Casa Horta is located in the neighbourhood of Guinardo on the outskirts of Barcelona, Spain. Built in the early 20th century, the previously run-down building has been extensively renovated into an eccentric, three-storey home for young designer Guillermo Santomà.
The entire interior was gutted, leaving only the bones of the original house. At first sight, the 1920s single-family home looks devoid of any furniture but, upon closer inspection, almost every component is built in, from the seating to appliances. Shades of deep green, bubblegum pink and sky blue delineate the space and emphasise its geometric forms, while providing a gorgeously saturated and dramatic backdrop.
‘In place of an architectural plan,’ Santomà told Apartamento, ‘we had a team of five guys… [with] only very basic notions of construction.’ Despite this, Casa Horta is full of life. Traditional Spanish tiles are updated with tightly packed ’80s-era pink squares, the staircases are as decorative as they are functional and a faux skylight is just one of the home’s many playful features.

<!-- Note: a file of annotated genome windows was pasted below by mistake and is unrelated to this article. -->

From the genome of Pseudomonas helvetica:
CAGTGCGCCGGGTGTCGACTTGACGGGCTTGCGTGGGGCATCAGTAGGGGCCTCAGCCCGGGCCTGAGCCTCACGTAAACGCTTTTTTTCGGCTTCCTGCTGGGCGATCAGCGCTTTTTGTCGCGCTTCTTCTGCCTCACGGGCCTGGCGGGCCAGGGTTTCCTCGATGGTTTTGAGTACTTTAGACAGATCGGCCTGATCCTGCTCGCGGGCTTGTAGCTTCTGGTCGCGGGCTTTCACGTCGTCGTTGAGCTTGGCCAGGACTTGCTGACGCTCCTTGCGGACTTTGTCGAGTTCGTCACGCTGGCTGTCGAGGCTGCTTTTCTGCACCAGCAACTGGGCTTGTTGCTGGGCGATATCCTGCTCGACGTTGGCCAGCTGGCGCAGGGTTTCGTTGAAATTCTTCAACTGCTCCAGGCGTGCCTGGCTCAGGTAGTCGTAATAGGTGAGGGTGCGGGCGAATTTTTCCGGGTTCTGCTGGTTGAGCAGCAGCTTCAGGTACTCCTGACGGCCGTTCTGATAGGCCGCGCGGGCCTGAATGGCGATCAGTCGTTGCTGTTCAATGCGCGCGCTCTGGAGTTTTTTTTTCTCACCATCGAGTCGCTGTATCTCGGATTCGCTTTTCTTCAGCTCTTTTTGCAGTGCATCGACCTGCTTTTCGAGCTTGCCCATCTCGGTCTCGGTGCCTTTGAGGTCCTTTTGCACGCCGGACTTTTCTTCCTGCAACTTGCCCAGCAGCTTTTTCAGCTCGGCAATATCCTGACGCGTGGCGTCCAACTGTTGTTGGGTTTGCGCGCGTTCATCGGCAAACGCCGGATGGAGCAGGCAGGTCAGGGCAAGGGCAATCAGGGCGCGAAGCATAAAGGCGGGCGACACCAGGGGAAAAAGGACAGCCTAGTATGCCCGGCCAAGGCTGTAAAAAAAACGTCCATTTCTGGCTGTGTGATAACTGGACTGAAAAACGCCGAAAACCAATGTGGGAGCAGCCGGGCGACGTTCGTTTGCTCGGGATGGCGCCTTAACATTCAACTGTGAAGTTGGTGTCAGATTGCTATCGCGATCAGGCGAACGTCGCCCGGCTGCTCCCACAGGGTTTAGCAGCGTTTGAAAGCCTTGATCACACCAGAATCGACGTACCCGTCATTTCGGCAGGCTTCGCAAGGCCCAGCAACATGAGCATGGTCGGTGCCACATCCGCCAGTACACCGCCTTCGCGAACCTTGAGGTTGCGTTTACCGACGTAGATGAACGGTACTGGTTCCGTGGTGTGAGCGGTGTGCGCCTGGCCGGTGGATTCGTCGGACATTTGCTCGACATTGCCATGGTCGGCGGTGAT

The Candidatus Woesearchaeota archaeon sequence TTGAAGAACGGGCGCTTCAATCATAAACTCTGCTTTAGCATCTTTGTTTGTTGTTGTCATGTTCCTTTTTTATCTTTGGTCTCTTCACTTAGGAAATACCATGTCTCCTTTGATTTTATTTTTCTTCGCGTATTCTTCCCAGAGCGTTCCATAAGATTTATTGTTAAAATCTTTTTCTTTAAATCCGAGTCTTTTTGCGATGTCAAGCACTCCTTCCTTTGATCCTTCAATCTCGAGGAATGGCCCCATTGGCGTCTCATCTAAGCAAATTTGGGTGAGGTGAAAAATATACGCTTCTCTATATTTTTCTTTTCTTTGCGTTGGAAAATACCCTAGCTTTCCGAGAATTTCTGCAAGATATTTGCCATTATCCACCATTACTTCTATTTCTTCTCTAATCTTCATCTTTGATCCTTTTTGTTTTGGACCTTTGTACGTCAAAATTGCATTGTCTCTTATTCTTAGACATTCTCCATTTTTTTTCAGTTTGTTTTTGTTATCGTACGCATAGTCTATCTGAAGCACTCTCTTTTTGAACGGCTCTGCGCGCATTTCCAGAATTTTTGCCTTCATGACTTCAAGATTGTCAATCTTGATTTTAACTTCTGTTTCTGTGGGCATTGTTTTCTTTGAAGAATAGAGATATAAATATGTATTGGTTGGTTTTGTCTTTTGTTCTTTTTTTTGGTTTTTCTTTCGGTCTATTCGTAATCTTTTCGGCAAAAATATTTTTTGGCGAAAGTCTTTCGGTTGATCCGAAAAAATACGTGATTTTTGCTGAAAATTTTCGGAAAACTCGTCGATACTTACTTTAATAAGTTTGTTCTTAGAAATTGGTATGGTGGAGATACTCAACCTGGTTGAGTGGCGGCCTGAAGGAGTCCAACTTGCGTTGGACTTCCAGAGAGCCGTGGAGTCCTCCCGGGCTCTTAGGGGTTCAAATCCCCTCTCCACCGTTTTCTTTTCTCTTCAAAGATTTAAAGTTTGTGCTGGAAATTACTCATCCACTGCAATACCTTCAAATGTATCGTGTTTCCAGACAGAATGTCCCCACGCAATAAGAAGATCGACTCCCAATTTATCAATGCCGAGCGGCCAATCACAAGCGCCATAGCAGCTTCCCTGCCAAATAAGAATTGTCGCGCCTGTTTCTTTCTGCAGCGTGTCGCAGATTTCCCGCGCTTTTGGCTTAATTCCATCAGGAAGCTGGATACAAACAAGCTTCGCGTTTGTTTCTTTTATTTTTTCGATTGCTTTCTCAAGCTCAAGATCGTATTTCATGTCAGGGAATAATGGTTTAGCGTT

Yet, the designer hasn’t neglected to pay homage to the home’s rich heritage by retaining a few of its more traditional elements, with many of the original ornate doors and feature tiles still intact. Guided by Santomà’s visionary eye, the eclectic home is an immersive showcase of the tension between old and new. And if Casa Horta is anything to go by, this up-and-coming design talent is certainly one to keep an eye on in the future.
See more of Santomà’s work at guillermosantoma.com.